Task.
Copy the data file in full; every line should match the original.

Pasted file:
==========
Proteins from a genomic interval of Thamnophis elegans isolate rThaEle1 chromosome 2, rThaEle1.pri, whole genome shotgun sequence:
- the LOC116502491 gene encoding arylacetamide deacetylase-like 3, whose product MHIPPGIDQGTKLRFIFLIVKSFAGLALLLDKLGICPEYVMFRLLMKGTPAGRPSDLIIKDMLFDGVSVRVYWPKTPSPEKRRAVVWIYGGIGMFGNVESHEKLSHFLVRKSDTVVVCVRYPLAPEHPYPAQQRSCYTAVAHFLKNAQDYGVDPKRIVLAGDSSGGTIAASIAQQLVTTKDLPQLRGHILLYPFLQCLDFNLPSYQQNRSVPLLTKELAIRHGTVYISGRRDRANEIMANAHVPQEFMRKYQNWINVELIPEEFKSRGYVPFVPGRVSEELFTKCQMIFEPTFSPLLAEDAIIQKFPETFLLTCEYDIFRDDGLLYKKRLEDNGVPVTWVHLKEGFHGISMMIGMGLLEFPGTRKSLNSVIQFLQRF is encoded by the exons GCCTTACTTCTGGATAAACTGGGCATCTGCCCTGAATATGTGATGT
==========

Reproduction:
Proteins from a genomic interval of Thamnophis elegans isolate rThaEle1 chromosome 2, rThaEle1.pri, whole genome shotgun sequence:
- the LOC116502491 gene encoding arylacetamide deacetylase-like 3, whose product MHIPPGIDQGTKLRFIFLIVKSFAGLALLLDKLGICPEYVMFRLLMKGTPAGRPSDLIIKDMLFDGVSVRVYWPKTPSPEKRRAVVWIYGGIGMFGNVESHEKLSHFLVRKSDTVVVCVRYPLAPEHPYPAQQRSCYTAVAHFLKNAQDYGVDPKRIVLAGDSSGGTIAASIAQQLVTTKDLPQLRGHILLYPFLQCLDFNLPSYQQNRSVPLLTKELAIRHGTVYISGRRDRANEIMANAHVPQEFMRKYQNWINVELIPEEFKSRGYVPFVPGRVSEELFTKCQMIFEPTFSPLLAEDAIIQKFPETFLLTCEYDIFRDDGLLYKKRLEDNGVPVTWVHLKEGFHGISMMIGMGLLEFPGTRKSLNSVIQFLQRF is encoded by the exons GCCTTACTTCTGGATAAACTGGGCATCTGCCCTGAATATGTGATGT